"I have not enjoyed the debate about whether we should be drawing by hand or drawing digitally because it poses it as a black or white issue—and I think that both of these methods have their own values and their own deficits."

Indeed, digital technologies have created opportunities for craft that haven't existed for hundreds of years, he said.

In Gothic architecture, there was someone called a Master Maker who oversaw the entire project, involved in the drawing, construction and realization of all the details in the building, Clifford explained.

"So the way that the building was conceived and drawn through had an immediate reciprocity with how that building was being made," he said.

That all changed with the process of industrialization, where architects made drawings that merely represented what they wanted to build. And then a contractor would take over, adapting the plans to the mass-produced materials that were available.

Now, with digital technology, an architect can send designs straight to a printer, and have them cut exactly as they were drawn, often using novel materials, he said.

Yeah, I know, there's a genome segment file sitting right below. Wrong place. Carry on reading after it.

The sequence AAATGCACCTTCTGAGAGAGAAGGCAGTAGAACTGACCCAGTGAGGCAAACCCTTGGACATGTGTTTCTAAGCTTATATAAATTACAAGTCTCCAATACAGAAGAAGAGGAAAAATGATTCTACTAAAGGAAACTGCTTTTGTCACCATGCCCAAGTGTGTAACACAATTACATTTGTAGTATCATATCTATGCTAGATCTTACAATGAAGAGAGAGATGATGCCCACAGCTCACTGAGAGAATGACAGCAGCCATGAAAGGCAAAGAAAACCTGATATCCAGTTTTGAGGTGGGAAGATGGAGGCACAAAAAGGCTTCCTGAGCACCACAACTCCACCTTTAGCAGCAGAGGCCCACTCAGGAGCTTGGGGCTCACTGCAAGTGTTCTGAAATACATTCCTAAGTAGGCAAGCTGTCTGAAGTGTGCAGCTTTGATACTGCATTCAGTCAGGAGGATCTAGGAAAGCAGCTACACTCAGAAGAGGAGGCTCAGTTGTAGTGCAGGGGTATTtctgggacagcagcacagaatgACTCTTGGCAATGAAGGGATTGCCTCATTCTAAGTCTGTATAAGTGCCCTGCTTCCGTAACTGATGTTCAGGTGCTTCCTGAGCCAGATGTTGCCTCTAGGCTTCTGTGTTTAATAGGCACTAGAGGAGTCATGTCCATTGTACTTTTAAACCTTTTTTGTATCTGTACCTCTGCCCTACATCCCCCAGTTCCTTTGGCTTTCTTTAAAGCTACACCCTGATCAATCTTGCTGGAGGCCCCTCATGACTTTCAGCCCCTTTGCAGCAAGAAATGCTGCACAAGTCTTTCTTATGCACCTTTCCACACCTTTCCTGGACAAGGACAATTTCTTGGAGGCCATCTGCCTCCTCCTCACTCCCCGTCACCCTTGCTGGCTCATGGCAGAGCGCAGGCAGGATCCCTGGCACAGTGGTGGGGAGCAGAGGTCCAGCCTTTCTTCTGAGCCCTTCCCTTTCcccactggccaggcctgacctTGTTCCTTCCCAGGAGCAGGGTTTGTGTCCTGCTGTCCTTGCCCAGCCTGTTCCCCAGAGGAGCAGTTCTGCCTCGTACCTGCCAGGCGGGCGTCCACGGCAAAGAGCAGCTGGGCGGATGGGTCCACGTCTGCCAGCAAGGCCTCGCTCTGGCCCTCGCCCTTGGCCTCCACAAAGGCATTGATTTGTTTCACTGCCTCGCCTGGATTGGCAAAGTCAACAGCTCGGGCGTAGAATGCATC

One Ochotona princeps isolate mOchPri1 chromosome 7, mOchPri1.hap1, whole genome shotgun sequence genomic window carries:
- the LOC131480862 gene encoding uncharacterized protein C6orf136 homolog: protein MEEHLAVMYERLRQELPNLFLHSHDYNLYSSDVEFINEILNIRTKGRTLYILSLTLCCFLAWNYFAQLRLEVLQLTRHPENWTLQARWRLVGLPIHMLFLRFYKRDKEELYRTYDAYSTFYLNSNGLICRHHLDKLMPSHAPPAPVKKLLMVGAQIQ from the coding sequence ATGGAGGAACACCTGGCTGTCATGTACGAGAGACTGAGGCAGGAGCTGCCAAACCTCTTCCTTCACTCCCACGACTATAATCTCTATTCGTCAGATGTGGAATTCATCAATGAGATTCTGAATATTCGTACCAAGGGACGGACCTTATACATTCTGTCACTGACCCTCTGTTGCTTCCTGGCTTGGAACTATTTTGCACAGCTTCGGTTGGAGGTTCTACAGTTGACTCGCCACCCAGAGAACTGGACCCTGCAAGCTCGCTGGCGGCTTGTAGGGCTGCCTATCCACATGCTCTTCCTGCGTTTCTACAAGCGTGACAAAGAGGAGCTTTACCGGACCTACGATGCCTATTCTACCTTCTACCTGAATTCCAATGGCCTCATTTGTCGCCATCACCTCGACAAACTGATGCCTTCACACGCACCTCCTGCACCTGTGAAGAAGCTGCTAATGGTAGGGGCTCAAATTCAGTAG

"So the onus is back on us to be proper and to hone our craft about how we create our geometries, because there's no middleman. There's no way to tell a computer that, 'I'm sorry I drew a star, but I want a circle'."

"I think that we're actually returning to the foundations of architecture, which is where we're generating architectures that have a holistic understanding of how they're made, how they're produced and where the materials are coming from—and it's starting to open so many questions about what is the role of the architect today."

Technology has meant that there can now be "mass customization," meaning that the designs and spaces can easily be tailored to individual projects.

"In that industrial paradigm, where you're producing drawings, it would just be incredibly difficult to make a drawing that was unique for every single brick; the construction documents that would be larger than the building itself!"

The onus is back on us to be proper and to hone our craft about how we create our geometries, because there's no middleman. There's no way to tell a computer that, 'I'm sorry I drew a star, but I want a circle'.- Brandon Clifford

Despite all his optimism, Clifford warns against conflating "hand-made" with "craft."